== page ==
There are many industries that have changed since the turn of the century. This is because technology has progressed quite a bit, and as a result of the increased rule of computing in society, things are much more measured and actionable than they have been in the past. One such area that has been disrupted in this way is healthcare. In that sense, healthcare is at the forefront of industries that have been changed and more accurately measured through the use of technology. This also applies to medical billing, which has changed to fit the modern data-driven era. With that in mind, here is how Medicare has currently changed the way that medical billing works for physical therapy.
Breaking Down the 8 Minute Rule
Simply put, the 8 minute rule is the way that Medicare determines how healthcare providers can bill for physical therapy. This is differentiating from how healthcare providers can bill private insurance in that its actionably measured and needs to be recorded. Medicare is also stricter about how it can be billed, as the money is coming directly from taxpayers for this service. As such, understanding exactly how the 8 minute rule for Medicare works is of paramount importance, lest you want to risk fines or penalties from the government.
To understand the 8 minute rule, you need to break down all of your care into billing units. In terms of physical therapy care, a billing unit is defined as a unit of care between 8 and 22 minutes. This care needs to be solely administered by a physical therapist, meaning that care provided by physical therapy assistants or time spent waiting for machines, billing, or appointment-making cannot be rolled into a billing unit.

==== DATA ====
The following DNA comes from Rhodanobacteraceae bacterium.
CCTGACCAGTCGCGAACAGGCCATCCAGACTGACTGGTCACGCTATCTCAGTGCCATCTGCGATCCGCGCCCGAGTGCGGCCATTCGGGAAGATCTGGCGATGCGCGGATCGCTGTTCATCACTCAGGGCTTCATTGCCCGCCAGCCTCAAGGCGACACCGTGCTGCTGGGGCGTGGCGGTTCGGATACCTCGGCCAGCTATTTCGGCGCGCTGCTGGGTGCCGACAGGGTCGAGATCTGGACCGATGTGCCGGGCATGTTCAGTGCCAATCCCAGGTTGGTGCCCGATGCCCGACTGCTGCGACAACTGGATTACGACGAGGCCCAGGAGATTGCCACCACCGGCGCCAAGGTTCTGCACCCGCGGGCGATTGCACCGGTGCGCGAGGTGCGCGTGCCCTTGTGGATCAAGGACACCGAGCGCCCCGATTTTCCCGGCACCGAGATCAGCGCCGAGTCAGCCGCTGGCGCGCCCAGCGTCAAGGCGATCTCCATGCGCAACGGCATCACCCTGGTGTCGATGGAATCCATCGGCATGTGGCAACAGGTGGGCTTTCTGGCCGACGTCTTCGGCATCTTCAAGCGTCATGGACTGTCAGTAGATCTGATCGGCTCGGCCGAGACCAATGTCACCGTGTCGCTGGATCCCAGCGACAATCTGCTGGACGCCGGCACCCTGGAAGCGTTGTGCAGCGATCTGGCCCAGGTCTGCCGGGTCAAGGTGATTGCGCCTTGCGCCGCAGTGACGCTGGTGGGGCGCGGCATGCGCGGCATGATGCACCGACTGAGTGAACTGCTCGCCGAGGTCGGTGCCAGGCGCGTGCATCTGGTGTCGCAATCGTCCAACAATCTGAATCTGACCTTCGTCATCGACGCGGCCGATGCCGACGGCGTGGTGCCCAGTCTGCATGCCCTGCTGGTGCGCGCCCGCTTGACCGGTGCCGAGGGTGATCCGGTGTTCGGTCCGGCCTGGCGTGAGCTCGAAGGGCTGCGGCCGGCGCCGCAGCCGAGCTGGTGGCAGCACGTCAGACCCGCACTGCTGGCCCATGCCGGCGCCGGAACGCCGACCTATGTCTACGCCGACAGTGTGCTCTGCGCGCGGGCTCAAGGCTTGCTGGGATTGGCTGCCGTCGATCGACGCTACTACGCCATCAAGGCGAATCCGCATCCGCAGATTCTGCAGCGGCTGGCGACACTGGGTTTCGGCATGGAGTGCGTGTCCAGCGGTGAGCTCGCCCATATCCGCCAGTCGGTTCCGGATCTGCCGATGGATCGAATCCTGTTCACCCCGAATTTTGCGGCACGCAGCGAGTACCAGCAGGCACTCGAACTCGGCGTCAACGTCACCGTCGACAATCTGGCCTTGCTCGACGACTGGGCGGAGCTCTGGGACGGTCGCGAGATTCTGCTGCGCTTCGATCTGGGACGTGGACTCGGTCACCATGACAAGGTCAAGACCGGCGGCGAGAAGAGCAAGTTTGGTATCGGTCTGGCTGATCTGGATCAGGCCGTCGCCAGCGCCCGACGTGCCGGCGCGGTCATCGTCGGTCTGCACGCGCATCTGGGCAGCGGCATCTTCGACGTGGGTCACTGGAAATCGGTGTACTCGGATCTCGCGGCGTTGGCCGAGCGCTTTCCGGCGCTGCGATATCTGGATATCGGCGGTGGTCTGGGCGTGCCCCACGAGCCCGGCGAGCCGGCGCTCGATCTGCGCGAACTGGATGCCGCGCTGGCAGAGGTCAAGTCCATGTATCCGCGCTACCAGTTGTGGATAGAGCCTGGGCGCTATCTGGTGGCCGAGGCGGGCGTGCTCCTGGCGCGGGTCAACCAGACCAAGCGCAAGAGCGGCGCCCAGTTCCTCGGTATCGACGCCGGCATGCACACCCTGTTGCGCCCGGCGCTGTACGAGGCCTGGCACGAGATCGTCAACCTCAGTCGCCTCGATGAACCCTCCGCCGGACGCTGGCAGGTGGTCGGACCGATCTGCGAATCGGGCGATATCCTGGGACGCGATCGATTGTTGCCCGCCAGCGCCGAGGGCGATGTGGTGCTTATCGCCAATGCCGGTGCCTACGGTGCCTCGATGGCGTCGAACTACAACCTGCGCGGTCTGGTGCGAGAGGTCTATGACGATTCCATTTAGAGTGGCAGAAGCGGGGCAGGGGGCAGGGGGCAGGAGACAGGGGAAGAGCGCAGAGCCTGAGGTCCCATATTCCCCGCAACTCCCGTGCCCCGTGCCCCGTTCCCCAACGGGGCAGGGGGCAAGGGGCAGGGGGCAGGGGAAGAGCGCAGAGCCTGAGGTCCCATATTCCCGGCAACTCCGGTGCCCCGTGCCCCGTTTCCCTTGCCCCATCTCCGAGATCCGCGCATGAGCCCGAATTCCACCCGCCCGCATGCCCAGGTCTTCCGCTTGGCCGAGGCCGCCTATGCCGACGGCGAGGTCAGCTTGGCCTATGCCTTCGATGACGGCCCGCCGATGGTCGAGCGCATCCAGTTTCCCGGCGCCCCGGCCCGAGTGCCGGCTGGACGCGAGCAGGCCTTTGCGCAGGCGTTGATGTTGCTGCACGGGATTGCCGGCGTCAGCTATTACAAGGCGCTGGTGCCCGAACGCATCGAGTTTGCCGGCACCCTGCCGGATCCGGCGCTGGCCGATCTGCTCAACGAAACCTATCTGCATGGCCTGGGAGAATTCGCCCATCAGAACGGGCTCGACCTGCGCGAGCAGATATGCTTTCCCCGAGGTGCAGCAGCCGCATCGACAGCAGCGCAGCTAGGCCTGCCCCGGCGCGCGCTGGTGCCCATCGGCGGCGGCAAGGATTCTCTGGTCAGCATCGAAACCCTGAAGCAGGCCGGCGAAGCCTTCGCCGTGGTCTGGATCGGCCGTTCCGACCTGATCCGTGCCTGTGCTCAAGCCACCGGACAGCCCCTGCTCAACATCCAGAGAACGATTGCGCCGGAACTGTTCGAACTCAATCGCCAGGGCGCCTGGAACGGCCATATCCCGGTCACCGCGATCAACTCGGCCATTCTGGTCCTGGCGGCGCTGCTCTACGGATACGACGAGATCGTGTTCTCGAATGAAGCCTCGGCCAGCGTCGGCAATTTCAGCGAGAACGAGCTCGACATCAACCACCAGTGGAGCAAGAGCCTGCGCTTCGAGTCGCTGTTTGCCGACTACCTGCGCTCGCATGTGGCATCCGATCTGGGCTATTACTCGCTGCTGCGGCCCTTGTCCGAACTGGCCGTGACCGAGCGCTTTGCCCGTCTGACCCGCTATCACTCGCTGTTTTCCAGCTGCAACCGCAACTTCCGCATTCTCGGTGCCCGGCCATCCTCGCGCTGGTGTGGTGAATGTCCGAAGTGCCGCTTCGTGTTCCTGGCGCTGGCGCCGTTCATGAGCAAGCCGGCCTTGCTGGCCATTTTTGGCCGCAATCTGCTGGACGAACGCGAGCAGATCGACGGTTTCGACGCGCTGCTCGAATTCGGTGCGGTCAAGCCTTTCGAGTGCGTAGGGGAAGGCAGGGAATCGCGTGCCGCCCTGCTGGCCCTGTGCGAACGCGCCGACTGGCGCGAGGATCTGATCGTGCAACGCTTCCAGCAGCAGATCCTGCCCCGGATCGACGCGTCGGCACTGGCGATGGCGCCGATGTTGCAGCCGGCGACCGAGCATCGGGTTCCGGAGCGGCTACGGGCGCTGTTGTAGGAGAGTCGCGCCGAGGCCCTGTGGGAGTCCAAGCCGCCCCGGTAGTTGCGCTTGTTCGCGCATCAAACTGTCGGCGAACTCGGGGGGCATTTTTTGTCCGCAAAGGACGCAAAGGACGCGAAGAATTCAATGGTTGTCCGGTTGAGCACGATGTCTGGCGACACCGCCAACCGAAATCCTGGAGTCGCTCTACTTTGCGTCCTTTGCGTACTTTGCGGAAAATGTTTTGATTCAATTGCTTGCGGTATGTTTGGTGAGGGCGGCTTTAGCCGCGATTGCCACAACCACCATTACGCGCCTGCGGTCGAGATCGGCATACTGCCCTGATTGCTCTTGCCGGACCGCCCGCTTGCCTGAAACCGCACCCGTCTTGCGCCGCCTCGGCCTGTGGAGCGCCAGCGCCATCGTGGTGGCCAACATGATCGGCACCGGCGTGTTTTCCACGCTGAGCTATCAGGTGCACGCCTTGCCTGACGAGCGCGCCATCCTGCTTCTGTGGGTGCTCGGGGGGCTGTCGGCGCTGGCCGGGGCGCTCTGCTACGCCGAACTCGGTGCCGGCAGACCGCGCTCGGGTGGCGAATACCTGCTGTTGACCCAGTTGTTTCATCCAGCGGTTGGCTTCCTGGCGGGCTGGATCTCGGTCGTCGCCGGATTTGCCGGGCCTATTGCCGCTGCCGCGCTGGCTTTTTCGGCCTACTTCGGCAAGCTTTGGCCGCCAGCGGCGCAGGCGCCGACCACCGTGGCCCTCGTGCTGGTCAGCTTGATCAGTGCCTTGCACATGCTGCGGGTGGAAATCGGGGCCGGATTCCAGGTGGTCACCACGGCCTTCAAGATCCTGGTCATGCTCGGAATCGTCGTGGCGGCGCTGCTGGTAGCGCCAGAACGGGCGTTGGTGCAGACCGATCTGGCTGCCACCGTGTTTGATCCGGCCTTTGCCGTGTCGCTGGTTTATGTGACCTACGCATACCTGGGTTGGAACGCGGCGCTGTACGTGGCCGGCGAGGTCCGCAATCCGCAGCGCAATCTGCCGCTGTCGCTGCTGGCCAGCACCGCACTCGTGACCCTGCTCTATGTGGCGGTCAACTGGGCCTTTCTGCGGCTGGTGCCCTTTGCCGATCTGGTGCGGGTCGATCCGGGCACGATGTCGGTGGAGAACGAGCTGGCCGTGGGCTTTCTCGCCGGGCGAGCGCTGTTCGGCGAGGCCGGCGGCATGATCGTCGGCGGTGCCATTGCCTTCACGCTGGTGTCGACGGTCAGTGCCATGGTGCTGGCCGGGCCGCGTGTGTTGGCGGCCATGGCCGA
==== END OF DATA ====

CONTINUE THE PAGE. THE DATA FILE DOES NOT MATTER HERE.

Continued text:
However, that doesn’t mean that you can’t bill for more than one billing unit per activity. For example, if you are focusing on a specific area of the body or machine, and your client needs to anywhere between 23 and 37 minutes of care in that area, then you can bill Medicare for 2 billing units. That being said, you can also roll over billing units into a dominant activity if you perform one for 22 minutes and another for 5, which would not qualify for a billing unit. In that case, you can roll over both and charge for 2 billing units.
With a measured system in place that is meant to be fair as possible to both the patient and the healthcare provider, Medicare billing can certainty be complex. However, once you understand how the 8 minute rule works for physical therapy billing, then you’ll have a better understanding of how to correctly bill Medicare for your work. Once you get a better handle on this, you’ll find that patients who come in via Medicare could be recurring at a much higher rate, as they likely have much more chronic physical ailments that need more regular treatment. This can help with your revenue as a physical therapy practice – but only if you correctly bill Medicare and apply the 8 minute rule to all of your Medicare patients.